I am so excited to have pediatric physical therapist Chanda Jothen here today! Chanda has a passion for empowering parents to promote their babies’ physical development. She has some great information to share about how car seat travel systems can influence babies’ health and development. I hope you find it helpful!
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As parents we put a great deal of research into finding the best infant car seat and travel system for our babies, and rightfully so. We want the best and safest seat for our babies. Oftentimes parents will decide to buy a travel system package that includes the car seat, base, and baby stroller (such as this type of travel system). With a travel system parents can snap their baby onto a stroller and go, without ever taking them out of the car seat. The car seat also serves as a baby carrier, so parents can carry their baby in their car seat and place them on a shopping cart or a sling. Just look around Target or a restaurant on any given day and you will see how parents utilize the car seat outside of the car.
However, there is more to think about than just safety and convenience when it comes to buying a car seat and travel system. Understanding how too much time in the car seat can affect your baby is an important aspect to consider when making your purchasing decision. This post contains affiliate links. Read the full disclosure here.
In 2008, a survey of 400 pediatric physical and occupational therapists was conducted on behalf of Pathways Awareness, a non-profit group dedicated to early detection of motor delays in children. The survey reported that two-thirds of therapists surveyed say they’ve seen an increase in early motor delays in infants over the past six years. Those polled stated that babies’ lack of time on their tummy while they were awake was the number one reason for increase in delays. Another study out in July of 2013 in the Journal of Pediatrics found that, of 440 infants assessed between the ages of 7 to 12 weeks, 205 of them had some form of plagiocephaly (otherwise known as a flat head). That is 46.6% of the infants!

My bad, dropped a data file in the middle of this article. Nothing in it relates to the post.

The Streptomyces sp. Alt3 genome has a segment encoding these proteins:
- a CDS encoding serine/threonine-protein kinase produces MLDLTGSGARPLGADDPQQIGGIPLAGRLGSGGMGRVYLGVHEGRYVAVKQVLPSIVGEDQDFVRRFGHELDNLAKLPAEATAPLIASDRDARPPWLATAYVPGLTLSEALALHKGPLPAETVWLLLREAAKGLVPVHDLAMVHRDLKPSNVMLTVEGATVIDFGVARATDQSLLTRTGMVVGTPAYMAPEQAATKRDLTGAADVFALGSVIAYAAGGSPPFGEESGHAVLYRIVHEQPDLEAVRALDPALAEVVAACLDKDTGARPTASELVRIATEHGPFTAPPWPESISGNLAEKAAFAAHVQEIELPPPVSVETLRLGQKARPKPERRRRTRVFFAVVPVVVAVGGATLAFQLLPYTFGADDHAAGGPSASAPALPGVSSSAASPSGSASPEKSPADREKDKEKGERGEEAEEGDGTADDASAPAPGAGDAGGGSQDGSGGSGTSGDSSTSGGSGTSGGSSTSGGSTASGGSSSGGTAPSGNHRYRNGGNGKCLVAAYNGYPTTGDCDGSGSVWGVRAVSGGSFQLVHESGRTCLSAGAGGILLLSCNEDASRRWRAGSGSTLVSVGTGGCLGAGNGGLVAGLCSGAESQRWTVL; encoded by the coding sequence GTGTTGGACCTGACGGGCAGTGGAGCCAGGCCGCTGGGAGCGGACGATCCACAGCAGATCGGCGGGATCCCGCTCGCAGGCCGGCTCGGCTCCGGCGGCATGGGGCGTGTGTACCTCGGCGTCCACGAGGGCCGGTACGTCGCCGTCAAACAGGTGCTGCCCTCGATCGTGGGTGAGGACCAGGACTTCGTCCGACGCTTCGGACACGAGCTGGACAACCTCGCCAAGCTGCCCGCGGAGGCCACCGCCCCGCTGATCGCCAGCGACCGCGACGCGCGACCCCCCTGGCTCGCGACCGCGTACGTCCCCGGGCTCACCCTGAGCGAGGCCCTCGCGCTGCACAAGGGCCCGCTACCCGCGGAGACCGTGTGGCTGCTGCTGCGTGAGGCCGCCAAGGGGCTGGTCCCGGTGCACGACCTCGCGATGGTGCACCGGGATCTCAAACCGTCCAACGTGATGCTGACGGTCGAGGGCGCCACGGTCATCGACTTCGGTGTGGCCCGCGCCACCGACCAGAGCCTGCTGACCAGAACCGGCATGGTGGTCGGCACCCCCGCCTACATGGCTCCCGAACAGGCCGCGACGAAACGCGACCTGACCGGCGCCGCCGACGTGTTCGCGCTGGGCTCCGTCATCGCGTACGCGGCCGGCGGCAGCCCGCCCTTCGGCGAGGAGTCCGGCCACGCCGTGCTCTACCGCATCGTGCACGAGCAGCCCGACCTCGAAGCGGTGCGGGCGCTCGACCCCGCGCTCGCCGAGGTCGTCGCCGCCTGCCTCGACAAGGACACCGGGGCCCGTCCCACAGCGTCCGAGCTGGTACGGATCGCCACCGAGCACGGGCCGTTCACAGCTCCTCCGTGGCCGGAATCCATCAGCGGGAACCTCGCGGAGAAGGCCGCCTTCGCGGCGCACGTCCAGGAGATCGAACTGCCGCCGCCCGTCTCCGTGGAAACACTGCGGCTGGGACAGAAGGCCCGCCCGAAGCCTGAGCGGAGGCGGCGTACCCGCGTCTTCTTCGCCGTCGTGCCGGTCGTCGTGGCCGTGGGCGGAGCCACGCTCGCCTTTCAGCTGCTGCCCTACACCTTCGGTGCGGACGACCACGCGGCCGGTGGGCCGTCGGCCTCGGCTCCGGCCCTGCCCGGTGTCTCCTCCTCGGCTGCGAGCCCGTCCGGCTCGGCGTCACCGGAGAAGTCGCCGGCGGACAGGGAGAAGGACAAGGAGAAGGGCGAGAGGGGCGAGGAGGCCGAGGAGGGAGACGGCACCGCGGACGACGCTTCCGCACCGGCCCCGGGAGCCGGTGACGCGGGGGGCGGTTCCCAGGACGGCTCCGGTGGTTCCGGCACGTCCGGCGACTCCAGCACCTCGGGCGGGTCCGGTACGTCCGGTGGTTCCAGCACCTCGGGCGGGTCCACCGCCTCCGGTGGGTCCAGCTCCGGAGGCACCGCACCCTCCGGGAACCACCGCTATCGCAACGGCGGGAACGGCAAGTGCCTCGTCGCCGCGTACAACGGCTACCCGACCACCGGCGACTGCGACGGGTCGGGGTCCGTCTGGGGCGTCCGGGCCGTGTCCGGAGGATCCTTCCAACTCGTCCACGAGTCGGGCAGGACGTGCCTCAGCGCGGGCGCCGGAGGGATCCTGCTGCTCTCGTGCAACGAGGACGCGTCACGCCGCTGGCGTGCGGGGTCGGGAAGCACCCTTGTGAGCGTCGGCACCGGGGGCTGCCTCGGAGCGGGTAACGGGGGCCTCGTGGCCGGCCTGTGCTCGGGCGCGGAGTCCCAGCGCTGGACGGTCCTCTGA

So what does this all have to do with car seats and travel systems?
Car seats and travel systems provide the convenience of carrying baby from car, to store, to stroller, and back to the car without ever having to remove the baby from their seat. There is no doubt that it is convenient, but unfortunately what is convenient isn’t always best. In this situation babies are stuck in one position for a prolonged period of time, limiting their ability to explore their environment.
We need to consider that when babies are transported in this manner the amount of time they get to spend on their tummies is decreased. Tummy time is so important to the developing baby! In fact, lack of tummy time can result in developmental and motor delays. Tummy time promotes development of core muscles and builds the connection between baby’s inner core muscles and outer core postural muscles. Tummy time also promotes baby’s awareness of where their body is in space through the input that they get from the floor. Tummy time also helps promote the foundational skills needed for fine motor, oral motor, and visual skills!
Another thing that we have to consider when utilizing car seats and travel systems is the amount of pressure placed on the back of the baby’s skull. This pressure on the back of the skull can lead to the flattening of the skull, which therapists refer to as positional plagiocephaly. In some cases babies with flat heads end up having to wear helmets to gently guide the baby’s head into a more normal shape.